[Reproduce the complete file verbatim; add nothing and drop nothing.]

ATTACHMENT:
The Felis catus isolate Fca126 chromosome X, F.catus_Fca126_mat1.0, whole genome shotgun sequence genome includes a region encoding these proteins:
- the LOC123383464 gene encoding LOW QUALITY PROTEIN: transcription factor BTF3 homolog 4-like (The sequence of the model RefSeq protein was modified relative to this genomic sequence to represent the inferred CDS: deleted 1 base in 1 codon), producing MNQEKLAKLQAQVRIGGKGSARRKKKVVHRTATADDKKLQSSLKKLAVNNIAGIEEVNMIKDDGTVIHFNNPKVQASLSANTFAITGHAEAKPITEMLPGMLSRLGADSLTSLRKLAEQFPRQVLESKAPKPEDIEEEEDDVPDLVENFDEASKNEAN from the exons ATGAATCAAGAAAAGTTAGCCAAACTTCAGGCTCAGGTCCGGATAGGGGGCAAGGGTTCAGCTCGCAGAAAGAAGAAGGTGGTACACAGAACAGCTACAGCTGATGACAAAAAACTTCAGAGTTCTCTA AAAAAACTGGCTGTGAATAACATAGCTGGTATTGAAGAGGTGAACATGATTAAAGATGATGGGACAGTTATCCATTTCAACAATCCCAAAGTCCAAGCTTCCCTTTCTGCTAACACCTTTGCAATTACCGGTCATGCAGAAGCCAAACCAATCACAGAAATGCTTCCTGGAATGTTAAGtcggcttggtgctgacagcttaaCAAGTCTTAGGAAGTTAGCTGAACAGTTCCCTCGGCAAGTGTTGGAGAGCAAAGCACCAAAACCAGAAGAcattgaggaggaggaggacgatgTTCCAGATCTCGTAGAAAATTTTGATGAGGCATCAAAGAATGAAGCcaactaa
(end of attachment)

The Felis catus isolate Fca126 chromosome X, F.catus_Fca126_mat1.0, whole genome shotgun sequence genome includes a region encoding these proteins:
- the LOC123383464 gene encoding LOW QUALITY PROTEIN: transcription factor BTF3 homolog 4-like (The sequence of the model RefSeq protein was modified relative to this genomic sequence to represent the inferred CDS: deleted 1 base in 1 codon), producing MNQEKLAKLQAQVRIGGKGSARRKKKVVHRTATADDKKLQSSLKKLAVNNIAGIEEVNMIKDDGTVIHFNNPKVQASLSANTFAITGHAEAKPITEMLPGMLSRLGADSLTSLRKLAEQFPRQVLESKAPKPEDIEEEEDDVPDLVENFDEASKNEAN from the exons ATGAATCAAGAAAAGTTAGCCAAACTTCAGGCTCAGGTCCGGATAGGGGGCAAGGGTTCAGCTCGCAGAAAGAAGAAGGTGGTACACAGAACAGCTACAGCTGATGACAAAAAACTTCAGAGTTCTCTA AAAAAACTGGCTGTGAATAACATAGCTGGTATTGAAGAGGTGAACATGATTAAAGATGATGGGACAGTTATCCATTTCAACAATCCCAAAGTCCAAGCTTCCCTTTCTGCTAACACCTTTGCAATTACCGGTCATGCAGAAGCCAAACCAATCACAGAAATGCTTCCTGGAATGTTAAGtcggcttggtgctgacagcttaaCAAGTCTTAGGAAGTTAGCTGAACAGTTCCCTCGGCAAGTGTTGGAGAGCAAAGCACCAAAACCAGAAGAcattgaggaggaggaggacgatgTTCCAGATCTCGTAGAAAATTTTGATGAGGCATCAAAGAATGAAGCcaactaa